Glen Parva & Glenhills Nature Reserve - Species List

Key to the list at the end of each section:
Black - Bio Blitz 2015 not photographed
Blue - Bio Blitz 2015 photographed
Red - photographed & identified by Volunteers
Green - from NatureSpot
All pictures are taken on the reserve.
Hover over the following pictures to enlarge


Amphibians - the living ones are frogs (including toads), salamanders (including newts) and caecilians. They are four-legged vertebrates which are cold blooded.

Amphibians lay their eggs in water, usually in a foam nest. After hatching they are tadpoles, which live in the water and have gills. The tadpoles change into adults in a process called metamorphosis. When they are adult, they have lungs to breathe instead of gills, and legs. Adult amphibians also use their skin to take in oxygen, and some species of salamanders do not have lungs.

Common Frog - Rana temporaria
Sue & Roy 20140421

Common frogs metamorphose through three distinct developmental life stages — aquatic larva, terrestrial juvenile, and adult. They have corpulent bodies with a rounded snout, webbed feet and long hind legs adapted for swimming in water and hopping on land. Common frogs are often confused with the Common toad Bufo bufo, but frogs can easily be distinguished as they have longer legs, hop, and have a moist skin, whereas toads crawl and have a dry 'warty' skin. The spawn of the two species also differs in that frogspawn is laid in clumps and toadspawn is laid in long strings.

Frog spawn

The frogspawn that you see floating in ponds is made up of thousands of single eggs, each one having a tiny black tadpole embryo surrounded in jelly.
Frogs lay so many eggs because as they do not look after their young most do not survive to adulthood. From the three thousand eggs that one female lays, only around five will become adult frogs. The rest of the eggs or tadpoles may be eaten by birds, fish, newts, water beetles, dragonflies or simply dry up before hatching.
At first each tadpole embryo will eat the jelly that is around it until it is ready to hatch.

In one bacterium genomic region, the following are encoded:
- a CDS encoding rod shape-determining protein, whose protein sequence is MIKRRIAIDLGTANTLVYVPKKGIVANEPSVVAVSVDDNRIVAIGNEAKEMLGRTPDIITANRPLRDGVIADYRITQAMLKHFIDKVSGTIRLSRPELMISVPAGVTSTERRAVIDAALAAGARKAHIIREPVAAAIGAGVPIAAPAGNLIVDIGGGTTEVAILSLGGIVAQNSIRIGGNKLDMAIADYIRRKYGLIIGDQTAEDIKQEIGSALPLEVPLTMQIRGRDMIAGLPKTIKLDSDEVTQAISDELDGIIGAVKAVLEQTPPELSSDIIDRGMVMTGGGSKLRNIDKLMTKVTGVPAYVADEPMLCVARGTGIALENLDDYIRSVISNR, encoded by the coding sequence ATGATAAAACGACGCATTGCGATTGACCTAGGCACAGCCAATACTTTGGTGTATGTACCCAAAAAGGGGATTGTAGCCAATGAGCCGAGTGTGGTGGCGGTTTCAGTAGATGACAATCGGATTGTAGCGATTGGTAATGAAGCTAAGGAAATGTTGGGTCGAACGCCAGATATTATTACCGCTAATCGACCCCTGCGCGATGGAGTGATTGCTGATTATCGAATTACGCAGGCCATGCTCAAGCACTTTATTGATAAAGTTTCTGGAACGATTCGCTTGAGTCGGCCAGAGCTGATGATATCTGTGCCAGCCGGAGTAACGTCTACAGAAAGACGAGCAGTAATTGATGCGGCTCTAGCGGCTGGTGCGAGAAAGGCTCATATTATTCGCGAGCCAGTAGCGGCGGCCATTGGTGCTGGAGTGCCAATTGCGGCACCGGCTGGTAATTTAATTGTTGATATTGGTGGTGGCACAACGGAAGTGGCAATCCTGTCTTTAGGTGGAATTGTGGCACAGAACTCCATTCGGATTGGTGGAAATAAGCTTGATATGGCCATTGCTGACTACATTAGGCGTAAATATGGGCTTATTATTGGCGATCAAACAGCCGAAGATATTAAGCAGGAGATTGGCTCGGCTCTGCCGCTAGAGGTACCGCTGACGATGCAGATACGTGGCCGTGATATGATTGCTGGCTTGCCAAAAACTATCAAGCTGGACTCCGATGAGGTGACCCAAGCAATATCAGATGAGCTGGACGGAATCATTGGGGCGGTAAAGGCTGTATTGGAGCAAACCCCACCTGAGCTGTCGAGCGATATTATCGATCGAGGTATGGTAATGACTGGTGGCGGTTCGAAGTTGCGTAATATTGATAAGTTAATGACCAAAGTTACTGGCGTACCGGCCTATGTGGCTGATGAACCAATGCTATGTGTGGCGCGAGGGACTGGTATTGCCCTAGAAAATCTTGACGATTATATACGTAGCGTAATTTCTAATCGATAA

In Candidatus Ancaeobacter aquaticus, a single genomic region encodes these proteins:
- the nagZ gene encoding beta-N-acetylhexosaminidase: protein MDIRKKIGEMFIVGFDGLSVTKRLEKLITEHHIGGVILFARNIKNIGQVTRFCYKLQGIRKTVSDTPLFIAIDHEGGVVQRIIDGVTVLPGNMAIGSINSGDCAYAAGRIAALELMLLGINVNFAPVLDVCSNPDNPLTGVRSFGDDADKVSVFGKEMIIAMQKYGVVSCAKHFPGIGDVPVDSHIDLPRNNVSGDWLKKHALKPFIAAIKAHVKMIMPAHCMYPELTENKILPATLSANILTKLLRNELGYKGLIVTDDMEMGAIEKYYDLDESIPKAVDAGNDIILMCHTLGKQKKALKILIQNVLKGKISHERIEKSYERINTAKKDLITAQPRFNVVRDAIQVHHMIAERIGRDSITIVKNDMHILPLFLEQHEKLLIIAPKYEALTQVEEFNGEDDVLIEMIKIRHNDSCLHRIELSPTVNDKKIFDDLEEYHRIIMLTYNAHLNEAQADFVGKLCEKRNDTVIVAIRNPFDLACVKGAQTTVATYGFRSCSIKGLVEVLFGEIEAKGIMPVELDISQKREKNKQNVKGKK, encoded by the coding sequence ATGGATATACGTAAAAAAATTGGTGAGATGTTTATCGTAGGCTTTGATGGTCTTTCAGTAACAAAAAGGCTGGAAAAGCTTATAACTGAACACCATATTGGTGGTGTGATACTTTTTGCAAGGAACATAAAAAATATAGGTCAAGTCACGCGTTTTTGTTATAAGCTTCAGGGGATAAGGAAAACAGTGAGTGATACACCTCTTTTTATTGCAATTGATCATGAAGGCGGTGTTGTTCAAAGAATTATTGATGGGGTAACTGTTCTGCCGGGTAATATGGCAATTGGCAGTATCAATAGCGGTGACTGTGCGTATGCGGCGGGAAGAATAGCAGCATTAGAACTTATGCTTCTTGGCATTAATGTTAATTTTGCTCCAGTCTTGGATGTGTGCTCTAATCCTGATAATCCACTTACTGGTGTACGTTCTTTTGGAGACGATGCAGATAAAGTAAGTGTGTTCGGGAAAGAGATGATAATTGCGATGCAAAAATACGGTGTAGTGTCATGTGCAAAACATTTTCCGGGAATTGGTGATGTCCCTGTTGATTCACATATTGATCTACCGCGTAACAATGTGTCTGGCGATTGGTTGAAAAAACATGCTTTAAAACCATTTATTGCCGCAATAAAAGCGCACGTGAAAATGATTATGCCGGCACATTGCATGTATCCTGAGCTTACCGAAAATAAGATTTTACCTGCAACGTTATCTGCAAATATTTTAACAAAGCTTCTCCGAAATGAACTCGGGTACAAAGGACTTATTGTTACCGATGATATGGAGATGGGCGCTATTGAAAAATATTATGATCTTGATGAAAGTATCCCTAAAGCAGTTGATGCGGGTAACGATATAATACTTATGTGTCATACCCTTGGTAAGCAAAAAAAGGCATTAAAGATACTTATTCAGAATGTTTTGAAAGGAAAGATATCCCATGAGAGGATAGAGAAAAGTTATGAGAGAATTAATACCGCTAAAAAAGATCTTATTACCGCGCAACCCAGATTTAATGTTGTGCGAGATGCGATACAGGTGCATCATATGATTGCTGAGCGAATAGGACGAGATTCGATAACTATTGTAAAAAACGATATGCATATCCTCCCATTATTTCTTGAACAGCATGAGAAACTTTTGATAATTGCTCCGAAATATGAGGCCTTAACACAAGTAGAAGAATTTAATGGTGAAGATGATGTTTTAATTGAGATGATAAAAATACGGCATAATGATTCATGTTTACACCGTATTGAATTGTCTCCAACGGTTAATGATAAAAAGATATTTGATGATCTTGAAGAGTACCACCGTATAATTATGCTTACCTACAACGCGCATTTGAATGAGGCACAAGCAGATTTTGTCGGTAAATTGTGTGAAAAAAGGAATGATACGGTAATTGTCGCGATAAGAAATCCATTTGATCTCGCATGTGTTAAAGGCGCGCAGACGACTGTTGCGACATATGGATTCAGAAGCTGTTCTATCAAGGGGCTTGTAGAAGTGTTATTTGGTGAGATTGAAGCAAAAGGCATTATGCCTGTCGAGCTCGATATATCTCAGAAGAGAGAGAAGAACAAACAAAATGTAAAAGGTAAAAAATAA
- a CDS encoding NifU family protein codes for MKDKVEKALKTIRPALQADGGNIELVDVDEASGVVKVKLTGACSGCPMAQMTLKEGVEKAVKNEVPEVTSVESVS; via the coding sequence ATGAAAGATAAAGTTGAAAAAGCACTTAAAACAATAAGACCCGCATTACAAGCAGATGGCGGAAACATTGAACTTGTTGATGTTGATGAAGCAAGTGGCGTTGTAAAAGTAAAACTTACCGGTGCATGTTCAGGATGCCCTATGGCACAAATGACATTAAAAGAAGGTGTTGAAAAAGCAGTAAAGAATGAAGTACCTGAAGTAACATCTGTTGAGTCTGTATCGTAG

Common Toad - Bufo bufo
Sue & Roy 20140502

The toad is an inconspicuous animal as it usually lies hidden during the day. It becomes active at dusk and spends the night hunting for the invertebrates on which it feeds. It moves with a slow ungainly walk or short jumps and has greyish brown skin covered with wart-like lumps.
Although usually a solitary animal, in the breeding season large numbers of toads converge on certain breeding ponds, where the males compete to mate with the females. Eggs are laid in gelatinous strings in the water and later hatch out into tadpoles.

Toad spawn
John F 20150411

Toad spawn can be easily identified.
Rather than the dense clusters of spawn laid by frogs, toad-spawn is laid out in strings containing a double or triple row of eggs (a single row of eggs would indicate a natterjack toad, though these are rare and not likely to be found in gardens). Tadpoles of the two species are more difficult to distinguish between, but toad tadpoles are generally darker, often black, unlike the brown tadpoles of frogs. Both of these can be distinguished from newt tadpoles by the absence of external feathery gills.
Bio Blitz ------ 26-06-2015 blue & black

Common Frog - Rana temporaria

Common Toad - Bufo bufo
Smooth Newt - Lissotriton vulgaris


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